American Civil Engineer, Abel Wolman and chemist, Linn Enslow establish a controlled Chlorination method for water treatment
Although chlorination was being used as a way of treating municipal water supplies, it wasn’t until 1919 that a controlled method was established. In 1919, Abel Wolman, a Civil Engineer along with a chemist, Linn Enslow, published an article describing a controlled method for chlorine absorption, which later transformed water treatment and helped municipal systems deliver safe water to a larger part of the world. This was a major milestone for water treatment as it meant water safe from diseases causing microbes could now be delivered to the common public without risk of chlorine overdosing, which could be really harmful (Fee 2011). Due to the widespread use of chlorine, the typhoid death rate in the United States had dropped from 36 per 1,00,000 to 0.1 per 1,00,000 (USEPA 2000).
First large-scale desalination plant built in Aruba
Another major milestone in water purification techniques was the ability to desalt seawater. Seawater is an abundant source of water, however, due to dissolved salts it has a corrosive effect on everyday equipment and is unfit for drinking. The first patent for a desalination plant was granted in England in 1869, however, the first large scale plant to provide desalinated water on a commercial scale was built in 1930 in Aruba, near Venezuela (The Editors of Encyclopædia Britannica 2019).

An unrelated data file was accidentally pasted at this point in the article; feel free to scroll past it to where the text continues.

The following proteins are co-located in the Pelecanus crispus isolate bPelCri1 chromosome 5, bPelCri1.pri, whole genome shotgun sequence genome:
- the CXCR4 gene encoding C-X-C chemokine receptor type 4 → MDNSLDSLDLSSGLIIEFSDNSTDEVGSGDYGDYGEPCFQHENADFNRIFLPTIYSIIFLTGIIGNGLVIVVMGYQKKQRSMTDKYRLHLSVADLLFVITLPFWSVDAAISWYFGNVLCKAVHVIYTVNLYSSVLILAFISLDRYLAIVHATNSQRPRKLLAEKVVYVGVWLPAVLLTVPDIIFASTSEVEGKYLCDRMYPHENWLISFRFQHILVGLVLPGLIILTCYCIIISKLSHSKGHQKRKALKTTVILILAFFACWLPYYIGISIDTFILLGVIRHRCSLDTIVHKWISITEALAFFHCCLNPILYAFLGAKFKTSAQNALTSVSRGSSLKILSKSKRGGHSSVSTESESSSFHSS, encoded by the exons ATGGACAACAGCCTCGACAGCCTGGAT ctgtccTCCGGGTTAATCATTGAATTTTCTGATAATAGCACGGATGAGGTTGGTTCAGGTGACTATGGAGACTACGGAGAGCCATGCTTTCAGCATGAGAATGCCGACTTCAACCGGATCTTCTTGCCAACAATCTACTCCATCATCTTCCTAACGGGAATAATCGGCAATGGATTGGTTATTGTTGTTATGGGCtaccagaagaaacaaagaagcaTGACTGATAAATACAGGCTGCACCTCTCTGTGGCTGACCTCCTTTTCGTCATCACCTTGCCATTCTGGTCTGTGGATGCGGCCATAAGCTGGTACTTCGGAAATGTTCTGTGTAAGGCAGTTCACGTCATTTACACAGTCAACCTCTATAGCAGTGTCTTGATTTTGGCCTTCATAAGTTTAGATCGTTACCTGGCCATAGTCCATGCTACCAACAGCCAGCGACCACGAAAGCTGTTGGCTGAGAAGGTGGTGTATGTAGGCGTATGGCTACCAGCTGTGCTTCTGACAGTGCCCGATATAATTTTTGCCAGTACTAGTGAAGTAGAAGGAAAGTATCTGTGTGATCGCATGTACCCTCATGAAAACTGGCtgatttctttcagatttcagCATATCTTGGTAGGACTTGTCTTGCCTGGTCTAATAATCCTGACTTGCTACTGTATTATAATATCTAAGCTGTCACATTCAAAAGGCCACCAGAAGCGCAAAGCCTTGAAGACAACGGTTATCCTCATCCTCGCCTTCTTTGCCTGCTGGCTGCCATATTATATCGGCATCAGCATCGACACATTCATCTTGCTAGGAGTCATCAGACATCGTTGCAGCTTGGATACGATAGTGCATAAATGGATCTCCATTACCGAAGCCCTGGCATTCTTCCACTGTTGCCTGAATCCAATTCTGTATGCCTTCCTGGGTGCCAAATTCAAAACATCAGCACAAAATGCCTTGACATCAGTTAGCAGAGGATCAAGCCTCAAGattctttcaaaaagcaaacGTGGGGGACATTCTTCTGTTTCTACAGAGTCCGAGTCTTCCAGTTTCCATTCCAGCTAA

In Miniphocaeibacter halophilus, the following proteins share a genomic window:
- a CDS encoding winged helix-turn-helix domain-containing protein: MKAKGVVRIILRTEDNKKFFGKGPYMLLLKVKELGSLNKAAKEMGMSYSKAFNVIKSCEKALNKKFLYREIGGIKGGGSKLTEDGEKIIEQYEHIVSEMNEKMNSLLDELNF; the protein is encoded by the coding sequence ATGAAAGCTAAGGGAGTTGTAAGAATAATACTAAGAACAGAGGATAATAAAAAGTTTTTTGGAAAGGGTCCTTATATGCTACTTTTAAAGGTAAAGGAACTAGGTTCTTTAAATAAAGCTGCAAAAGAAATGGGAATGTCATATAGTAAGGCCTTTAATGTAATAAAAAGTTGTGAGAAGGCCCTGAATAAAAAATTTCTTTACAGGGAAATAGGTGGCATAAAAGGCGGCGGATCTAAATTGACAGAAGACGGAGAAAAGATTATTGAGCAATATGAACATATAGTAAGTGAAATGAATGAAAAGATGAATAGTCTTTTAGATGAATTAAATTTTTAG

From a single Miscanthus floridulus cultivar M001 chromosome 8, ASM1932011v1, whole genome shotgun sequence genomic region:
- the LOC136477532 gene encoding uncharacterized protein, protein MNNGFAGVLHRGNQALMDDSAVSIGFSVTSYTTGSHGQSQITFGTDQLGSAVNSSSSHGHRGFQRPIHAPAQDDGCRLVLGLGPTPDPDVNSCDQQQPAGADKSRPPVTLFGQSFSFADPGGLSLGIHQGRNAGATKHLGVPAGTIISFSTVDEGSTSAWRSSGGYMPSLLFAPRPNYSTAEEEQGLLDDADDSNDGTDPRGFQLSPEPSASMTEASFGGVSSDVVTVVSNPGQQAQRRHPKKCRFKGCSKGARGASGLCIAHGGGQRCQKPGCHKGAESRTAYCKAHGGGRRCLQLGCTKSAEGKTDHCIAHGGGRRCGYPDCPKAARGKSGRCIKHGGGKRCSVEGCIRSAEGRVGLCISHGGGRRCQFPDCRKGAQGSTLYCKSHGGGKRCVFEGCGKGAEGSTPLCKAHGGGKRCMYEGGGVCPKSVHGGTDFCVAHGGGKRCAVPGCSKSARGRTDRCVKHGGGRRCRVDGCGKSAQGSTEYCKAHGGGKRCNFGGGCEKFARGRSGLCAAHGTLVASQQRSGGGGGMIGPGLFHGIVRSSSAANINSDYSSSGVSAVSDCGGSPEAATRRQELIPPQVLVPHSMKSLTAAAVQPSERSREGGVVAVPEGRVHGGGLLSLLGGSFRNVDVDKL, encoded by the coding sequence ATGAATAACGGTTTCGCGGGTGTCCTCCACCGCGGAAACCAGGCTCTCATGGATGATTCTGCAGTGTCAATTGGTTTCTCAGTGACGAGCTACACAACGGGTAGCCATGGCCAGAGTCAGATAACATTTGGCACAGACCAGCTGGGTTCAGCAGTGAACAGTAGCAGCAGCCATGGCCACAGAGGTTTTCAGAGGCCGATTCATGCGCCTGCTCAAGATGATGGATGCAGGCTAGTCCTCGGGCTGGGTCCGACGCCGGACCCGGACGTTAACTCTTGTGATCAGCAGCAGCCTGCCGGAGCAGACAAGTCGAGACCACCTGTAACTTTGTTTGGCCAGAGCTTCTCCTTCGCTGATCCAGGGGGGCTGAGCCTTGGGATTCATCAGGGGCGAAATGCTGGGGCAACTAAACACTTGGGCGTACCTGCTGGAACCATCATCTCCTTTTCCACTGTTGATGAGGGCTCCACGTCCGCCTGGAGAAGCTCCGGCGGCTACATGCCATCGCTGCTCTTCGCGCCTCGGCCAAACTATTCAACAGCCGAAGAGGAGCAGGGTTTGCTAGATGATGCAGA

Reverse Osmosis technique for desalination was demonstrated using a cellulose acetate membrane at UCLA (University of California, Los Angeles)
Although the mechanisms of reverse osmosis were known since 1748 thanks to Jean Antoine, a French physicist, it wasn’t until researchers at UCLA developed the membrane that RO was put to use to obtain usable water from the sea. This membrane was able to selectively reject salt and some other dissolved solids under pressure while allowing water to pass through it (Wiles and Peirtseqaele 2018).
Students at Thayer school, US successfully demonstrate a RO water purification system
Given a jar of brackish water, students Dean Spatz and Chris Miller successfully use a RO system with a semipermeable membrane to clear the water of the impurities and thus make it potable. The research eventually led to Spatz getting multiple contracts to develop low pressure RO systems (Michaelides 2011).
US scholar William Glaze presents the Adaptive Oxidation Process to remove organic pollutants from water
William Glaze along with environmental engineer Joon-Wun Kang presents AOP as a technique to remove organic impurities from water using a combination of ozone and hydrogen peroxide. The process relies on the production of highly reactive hydroxyl radicals which unselectively react with contaminants and are then removed via mineralization (Glaze and Kang 1989).
American scientist and inventor, Ashok Gadgil receives patent for a device that allows for UV treatment of water at homes
A small device uses UV treatment wherein water is exposed to the UV radiation from a lamp (around 20 watts) thereby killing micro\
organisms present in water (Gadgil et al 2005).
2.3 Air Purification